The solicitor who successfully challenged a clinical negligence Court of Appeal judgment in the Supreme Court has insisted this need not add to the burden on NHS staff.
Deborah Blythe, partner and head of the clinical negligence team at London firm Russell-Cooke, reflected after her client Michael Darnley won his negligence claim in the highest UK court yesterday.
In Darnley v Croydon Health Services NHS Trust, Croydon Health Services NHS Trust was found liable for 'misleading information’ given by reception staff to Darnley about how long he would have to wait to be treated. It is believed to be the first litigated case in which compensation has been sought for injury caused by receptionists giving misleading information in A&E. Darnley had left the hospital after being told he might have to wait up to five hours to be seen, but was not told about a triage service that normally assessed people with head injuries within 30 minutes. He subsequently suffered serious brain injuries.
The unanimous Supreme Court decision overturned a Court of Appeal majority ruling, in which Lord Justice Jackson had said ‘litigation about who said what to whom in A & E waiting rooms could become a fertile area for claimants and their representatives’.
Blythe today dismissed that notion and insisted the Supreme Court made it clear this case should not be seen as an extension of the law of negligence. ‘Despite fears expressed by hospital trusts, this will not lead to a new layer of responsibility for clerical staff or a new layer of liability for the NHS,’ said Blythe. ‘The reception area of an A&E department is the first point of contact between the public and the hospital seeking medical assistance. The decision does not mean that reception staff should accurately state the precise time a patient would be seen by medically qualified staff.'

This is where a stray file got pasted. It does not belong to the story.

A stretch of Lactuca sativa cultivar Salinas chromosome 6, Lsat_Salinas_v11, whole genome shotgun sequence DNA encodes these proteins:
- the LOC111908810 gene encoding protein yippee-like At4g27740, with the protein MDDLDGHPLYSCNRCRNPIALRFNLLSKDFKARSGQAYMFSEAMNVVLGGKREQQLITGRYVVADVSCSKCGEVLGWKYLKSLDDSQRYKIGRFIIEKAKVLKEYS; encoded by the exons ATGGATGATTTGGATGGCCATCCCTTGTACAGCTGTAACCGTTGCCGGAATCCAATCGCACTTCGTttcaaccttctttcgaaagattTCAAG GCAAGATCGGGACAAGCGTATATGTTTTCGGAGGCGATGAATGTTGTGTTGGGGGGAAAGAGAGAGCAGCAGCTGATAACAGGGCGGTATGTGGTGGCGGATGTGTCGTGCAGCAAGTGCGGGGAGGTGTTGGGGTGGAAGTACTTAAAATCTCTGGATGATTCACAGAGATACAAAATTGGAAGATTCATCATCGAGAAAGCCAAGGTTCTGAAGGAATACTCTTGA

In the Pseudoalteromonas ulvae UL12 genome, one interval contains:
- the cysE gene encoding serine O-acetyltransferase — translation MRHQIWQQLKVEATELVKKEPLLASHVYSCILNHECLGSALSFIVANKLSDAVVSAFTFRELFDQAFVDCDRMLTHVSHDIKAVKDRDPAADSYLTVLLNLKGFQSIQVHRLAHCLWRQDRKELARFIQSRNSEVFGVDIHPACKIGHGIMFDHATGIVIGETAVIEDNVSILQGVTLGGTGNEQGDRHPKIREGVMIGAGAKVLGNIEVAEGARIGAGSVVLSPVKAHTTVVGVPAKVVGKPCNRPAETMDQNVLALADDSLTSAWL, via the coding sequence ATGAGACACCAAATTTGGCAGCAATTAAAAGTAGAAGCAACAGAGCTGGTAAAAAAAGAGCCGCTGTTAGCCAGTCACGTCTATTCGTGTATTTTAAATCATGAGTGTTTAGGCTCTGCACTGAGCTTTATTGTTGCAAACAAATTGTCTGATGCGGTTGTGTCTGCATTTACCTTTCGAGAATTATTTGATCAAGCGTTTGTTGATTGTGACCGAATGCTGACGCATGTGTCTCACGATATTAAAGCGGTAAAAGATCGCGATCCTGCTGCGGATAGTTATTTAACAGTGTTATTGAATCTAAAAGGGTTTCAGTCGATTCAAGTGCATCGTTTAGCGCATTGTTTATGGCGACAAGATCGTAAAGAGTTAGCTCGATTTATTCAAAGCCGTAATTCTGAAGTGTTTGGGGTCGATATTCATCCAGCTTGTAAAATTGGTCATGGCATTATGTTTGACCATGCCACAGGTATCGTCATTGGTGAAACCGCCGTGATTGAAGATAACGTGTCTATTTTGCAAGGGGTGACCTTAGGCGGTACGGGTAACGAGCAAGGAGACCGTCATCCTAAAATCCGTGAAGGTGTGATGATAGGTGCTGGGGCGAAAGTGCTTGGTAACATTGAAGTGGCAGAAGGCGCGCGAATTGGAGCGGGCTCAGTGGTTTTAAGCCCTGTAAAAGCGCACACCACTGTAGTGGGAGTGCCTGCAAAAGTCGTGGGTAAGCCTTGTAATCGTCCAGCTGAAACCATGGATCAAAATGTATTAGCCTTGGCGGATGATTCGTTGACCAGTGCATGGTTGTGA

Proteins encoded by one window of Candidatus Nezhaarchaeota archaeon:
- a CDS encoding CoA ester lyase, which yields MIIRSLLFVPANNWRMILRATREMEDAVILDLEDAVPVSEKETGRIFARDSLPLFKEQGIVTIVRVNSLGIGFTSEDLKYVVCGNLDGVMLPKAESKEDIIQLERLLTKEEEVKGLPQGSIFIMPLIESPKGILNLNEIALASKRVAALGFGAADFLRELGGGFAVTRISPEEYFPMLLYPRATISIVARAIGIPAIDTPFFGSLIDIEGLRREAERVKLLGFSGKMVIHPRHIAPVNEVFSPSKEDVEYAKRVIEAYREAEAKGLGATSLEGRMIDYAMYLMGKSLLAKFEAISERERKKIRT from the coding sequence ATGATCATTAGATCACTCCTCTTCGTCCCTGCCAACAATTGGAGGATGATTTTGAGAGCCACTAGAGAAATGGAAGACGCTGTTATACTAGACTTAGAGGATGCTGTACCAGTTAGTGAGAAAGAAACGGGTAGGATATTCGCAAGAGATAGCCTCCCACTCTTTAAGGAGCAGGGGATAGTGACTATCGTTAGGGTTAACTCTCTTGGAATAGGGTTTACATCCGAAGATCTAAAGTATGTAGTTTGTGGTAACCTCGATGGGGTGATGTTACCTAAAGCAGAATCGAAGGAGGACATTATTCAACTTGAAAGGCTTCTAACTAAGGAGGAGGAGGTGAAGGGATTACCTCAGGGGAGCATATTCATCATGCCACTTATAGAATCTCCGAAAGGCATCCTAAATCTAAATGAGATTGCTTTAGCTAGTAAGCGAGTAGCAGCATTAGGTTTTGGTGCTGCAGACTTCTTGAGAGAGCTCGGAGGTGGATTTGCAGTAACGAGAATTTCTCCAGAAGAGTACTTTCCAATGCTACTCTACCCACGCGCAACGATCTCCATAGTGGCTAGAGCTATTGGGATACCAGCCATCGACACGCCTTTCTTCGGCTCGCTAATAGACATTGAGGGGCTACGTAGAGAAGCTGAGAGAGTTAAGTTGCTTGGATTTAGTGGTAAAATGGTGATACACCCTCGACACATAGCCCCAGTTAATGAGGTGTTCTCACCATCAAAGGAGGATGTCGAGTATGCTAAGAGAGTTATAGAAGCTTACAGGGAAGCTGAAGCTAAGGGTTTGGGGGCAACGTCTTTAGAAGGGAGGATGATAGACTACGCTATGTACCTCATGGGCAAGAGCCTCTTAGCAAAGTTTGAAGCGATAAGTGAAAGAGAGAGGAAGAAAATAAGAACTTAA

She added: ‘They must take reasonable care not to provide misleading information about availability of medical assistance. The standard of care required is that of an averagely competent and well-informed person performing the function of a receptionist in a department providing emergency medical care.’
In a statement issued by Croydon Health Services NHS Trust, medical director Dr Nnenna Osuji apologised for the confusion around waiting times that occurred when Darnley attending the hospital. 'We note the judgment of the Supreme Court and will carefully consider its implications for the trust and our staff going forwards.’